Many drug-resistant infections are the result of bacterial biofilms, structured aggregates of bacteria that live on surfaces and that are extremely resistant to environmental stresses. These biofilms impact human health in many ways — cystic fibrosis, for example, is a disease in which patients die from airway bacterial biofilm infections that are invulnerable to even the most potent antibiotics.
Now, UCLA researchers and their colleagues have found that during the initial stages of biofilm formation, bacteria can actually stand upright and "walk" as part of their adaptation to a surface.
"Bacteria exist in two physiological states: the free-swimming, single-celled planktonic state and the surface-mounted biofilm state, a dense, structured, community of cells governed by their own sociology," said Gerard Wong, a professor of bioengineering at the UCLA Henry Samueli School of Engineering and Applied Science and at the California NanoSystems Institute at UCLA.
"Bacteria in biofilms are phenotypically different from free-swimming bacteria even though they are genomically identical. As part of their adaptation to a surface and to the existence of a community, different genes are turned up and down for bacteria in biofilms, leading to drastically different behavior," he said.
In the study, which appears in the current issue of the journal Science, Wong and his research group describe the new surface adaptation — the "walking" motility mechanism, which was observed in Pseudomonas aeruginosa, a biofilm-forming pathogen partly responsible for the lethal infections in cystic fibrosis.
What enables this upright walking are appendages called type IV pili, which function as the analog of legs. What's more, walking allows P. aeruginosa to move with trajectories optimized for surface exploration, so that they can forage more effectively. The upright orientation is also the first step in surface detachment for bacteria.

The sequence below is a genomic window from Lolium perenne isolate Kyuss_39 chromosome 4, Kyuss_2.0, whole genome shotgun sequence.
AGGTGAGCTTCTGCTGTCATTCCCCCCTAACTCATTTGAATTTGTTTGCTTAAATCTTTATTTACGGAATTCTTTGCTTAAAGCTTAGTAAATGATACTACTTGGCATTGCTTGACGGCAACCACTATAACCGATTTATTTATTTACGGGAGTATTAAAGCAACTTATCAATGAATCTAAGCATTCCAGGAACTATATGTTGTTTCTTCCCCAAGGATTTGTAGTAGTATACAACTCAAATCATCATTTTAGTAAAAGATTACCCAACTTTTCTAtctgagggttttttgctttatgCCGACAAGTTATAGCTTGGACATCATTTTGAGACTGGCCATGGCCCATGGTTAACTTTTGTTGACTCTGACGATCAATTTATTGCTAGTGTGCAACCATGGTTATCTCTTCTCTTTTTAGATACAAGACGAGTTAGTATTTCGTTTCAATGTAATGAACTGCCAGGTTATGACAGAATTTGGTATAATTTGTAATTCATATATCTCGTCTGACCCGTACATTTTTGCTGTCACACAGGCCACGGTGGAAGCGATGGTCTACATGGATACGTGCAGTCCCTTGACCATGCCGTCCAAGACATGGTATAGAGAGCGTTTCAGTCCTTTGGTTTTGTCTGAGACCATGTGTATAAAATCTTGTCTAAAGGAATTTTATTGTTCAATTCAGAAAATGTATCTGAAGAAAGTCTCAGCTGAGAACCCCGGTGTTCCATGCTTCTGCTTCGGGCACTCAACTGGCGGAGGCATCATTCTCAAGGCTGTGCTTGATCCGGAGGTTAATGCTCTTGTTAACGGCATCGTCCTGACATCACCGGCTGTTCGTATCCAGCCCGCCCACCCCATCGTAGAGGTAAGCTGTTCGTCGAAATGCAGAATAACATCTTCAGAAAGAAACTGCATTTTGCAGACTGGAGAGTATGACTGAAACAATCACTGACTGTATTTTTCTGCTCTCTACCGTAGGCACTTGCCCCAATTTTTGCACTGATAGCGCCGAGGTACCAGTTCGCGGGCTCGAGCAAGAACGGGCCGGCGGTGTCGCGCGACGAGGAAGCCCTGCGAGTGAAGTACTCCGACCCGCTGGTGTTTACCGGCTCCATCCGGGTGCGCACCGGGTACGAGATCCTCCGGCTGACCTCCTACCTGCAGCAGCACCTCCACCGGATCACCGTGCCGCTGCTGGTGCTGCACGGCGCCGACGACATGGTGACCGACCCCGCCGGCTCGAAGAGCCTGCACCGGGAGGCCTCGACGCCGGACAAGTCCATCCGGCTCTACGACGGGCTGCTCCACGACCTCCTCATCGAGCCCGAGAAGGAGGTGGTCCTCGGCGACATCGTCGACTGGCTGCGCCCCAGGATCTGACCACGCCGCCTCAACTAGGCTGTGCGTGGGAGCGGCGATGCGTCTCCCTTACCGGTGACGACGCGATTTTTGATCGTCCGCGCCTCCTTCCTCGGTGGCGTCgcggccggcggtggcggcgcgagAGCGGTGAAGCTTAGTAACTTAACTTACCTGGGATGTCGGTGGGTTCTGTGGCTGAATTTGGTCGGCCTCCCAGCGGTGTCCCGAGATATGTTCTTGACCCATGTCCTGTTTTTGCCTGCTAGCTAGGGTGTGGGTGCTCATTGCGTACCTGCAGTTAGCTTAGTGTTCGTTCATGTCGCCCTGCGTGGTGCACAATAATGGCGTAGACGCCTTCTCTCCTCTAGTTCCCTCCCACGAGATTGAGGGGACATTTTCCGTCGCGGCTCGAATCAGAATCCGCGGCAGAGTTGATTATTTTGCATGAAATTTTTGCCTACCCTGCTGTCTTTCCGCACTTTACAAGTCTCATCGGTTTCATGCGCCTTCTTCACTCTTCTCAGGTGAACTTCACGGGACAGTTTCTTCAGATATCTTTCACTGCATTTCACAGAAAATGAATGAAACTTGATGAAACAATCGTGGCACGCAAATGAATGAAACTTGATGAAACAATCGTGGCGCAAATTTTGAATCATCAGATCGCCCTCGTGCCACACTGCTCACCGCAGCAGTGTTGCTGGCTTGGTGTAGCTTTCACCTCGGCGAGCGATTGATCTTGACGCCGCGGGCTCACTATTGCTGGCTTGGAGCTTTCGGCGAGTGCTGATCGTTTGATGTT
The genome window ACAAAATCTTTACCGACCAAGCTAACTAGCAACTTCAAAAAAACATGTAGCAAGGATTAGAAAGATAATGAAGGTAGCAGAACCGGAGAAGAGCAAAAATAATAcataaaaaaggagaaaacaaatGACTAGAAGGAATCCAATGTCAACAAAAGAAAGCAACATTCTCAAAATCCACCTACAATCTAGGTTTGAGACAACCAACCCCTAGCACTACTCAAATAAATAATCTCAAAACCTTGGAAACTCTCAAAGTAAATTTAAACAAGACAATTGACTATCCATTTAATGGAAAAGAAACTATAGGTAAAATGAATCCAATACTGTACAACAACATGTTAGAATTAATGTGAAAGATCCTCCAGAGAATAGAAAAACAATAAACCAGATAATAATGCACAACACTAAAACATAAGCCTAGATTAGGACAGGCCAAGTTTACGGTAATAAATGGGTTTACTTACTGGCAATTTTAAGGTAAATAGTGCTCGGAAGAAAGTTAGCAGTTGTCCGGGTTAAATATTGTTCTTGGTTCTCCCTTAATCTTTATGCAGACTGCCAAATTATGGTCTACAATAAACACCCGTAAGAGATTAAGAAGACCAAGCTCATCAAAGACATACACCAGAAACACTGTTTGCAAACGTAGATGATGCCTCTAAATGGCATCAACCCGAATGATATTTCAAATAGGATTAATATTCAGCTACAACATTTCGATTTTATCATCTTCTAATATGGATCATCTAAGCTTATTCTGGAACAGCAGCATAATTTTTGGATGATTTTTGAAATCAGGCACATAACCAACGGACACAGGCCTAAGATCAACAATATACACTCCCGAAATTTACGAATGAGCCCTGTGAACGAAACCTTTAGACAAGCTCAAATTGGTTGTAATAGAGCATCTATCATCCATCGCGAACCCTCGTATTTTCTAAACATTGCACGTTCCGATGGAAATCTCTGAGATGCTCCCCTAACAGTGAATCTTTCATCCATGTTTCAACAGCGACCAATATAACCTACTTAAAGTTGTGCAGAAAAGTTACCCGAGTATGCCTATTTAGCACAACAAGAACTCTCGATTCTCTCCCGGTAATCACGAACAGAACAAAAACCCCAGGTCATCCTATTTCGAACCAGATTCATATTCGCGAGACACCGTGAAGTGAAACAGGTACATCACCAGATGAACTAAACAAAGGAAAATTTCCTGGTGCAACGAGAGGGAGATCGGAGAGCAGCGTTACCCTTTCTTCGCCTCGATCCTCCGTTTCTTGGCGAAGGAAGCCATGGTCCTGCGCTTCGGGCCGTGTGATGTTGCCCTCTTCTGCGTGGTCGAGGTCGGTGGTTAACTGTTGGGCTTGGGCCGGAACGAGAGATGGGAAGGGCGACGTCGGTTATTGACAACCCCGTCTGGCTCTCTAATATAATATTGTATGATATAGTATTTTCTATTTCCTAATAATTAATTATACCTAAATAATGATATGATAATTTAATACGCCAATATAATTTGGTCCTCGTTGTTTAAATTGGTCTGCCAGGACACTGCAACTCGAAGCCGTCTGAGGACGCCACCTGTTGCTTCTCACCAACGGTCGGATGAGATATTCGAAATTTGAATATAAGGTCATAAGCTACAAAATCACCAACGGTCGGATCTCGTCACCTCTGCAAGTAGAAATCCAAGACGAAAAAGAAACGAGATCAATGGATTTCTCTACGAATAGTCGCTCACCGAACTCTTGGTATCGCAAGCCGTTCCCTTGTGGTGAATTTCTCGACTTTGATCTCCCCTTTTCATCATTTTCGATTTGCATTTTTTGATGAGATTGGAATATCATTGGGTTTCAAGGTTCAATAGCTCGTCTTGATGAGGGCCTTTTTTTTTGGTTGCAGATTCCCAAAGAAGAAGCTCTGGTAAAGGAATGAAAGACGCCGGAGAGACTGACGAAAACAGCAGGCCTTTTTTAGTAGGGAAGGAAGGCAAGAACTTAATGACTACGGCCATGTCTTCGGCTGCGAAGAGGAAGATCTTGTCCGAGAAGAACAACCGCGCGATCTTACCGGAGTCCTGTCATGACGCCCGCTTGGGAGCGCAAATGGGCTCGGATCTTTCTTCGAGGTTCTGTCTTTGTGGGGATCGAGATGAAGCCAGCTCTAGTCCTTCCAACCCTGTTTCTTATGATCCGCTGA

"We've shown that vertical orientation plays a critical role in key life-cycle events: vertically oriented bacteria can more readily detach from surfaces, allowing them to spread and disperse effectively," said Jacinta Conrad, a former postdoctoral researcher with Wong's group and an assistant professor of chemical and biomolecular engineering at the University of Houston. "Our unique contribution is to directly relate single-cell behavior to specific events in the bacterial life cycle and thereby show how single-cell motility influences biofilm morphology."
The research team was able to develop a series of search engines and computer programs that use particle-tracking algorithms to quantitatively analyze time-lapse microscopy movies of bacterial motion on surfaces.
"Previously, graduate students had to look at cells manually and then laboriously track them from one frame to the next," Wong said. "Our computational approach allows us to increase the volume of data analyzed 100,000-fold and to perform the necessary analysis in a few hours rather than a few months.
"Moreover, we make sense of this mountain of information using search engine–based approaches. This represents a big advance in the way microscopes are used."
The work was conducted in collaboration with a research group at the University of Notre Dame led by Joshua Shrout, an assistant professor in the department of civil engineering and geological sciences and at the Eck Institute for Global Health.
"P. aeruginosa infections are unfortunately the leading cause of death for individuals with cystic fibrosis," Shrout said. "In addition to these lung infections, P. aeruginosa also causes skin, eye and gastrointestinal infections. As we learn how P. aeruginosa colonizes surfaces, perhaps we can develop better methods to treat these infections."
"One of the most exciting factors of this work for me is the potential for widespread impact," Conrad said. "Biofilm formation is ubiquitous in human health and also in a variety of industrial settings. Biofouling due to biofilm formation increases the hydrodynamic drag on ships, leading to increased fuel consumption, and also contributes to increased costs in water treatment, oil recovery and food processing. Controlling biofilm formation will therefore allow us to reduce biofouling-related problems across a wide range of industries."
This research was funded by the National Institutes of Health under the American Recovery and Reinvestment Act, the National Science Foundation and the Cystic Fibrosis Foundation.
The UCLA Henry Samueli School of Engineering and Applied Science, established in 1945, offers 28 academic and professional degree programs, including an interdepartmental graduate degree program in biomedical engineering. Ranked among the top 10 engineering schools at public universities nationwide, the school is home to eight multimillion-dollar interdisciplinary research centers in wireless sensor systems, nanotechnology, nanomanufacturing and nanoelectronics, all funded by federal and private agencies.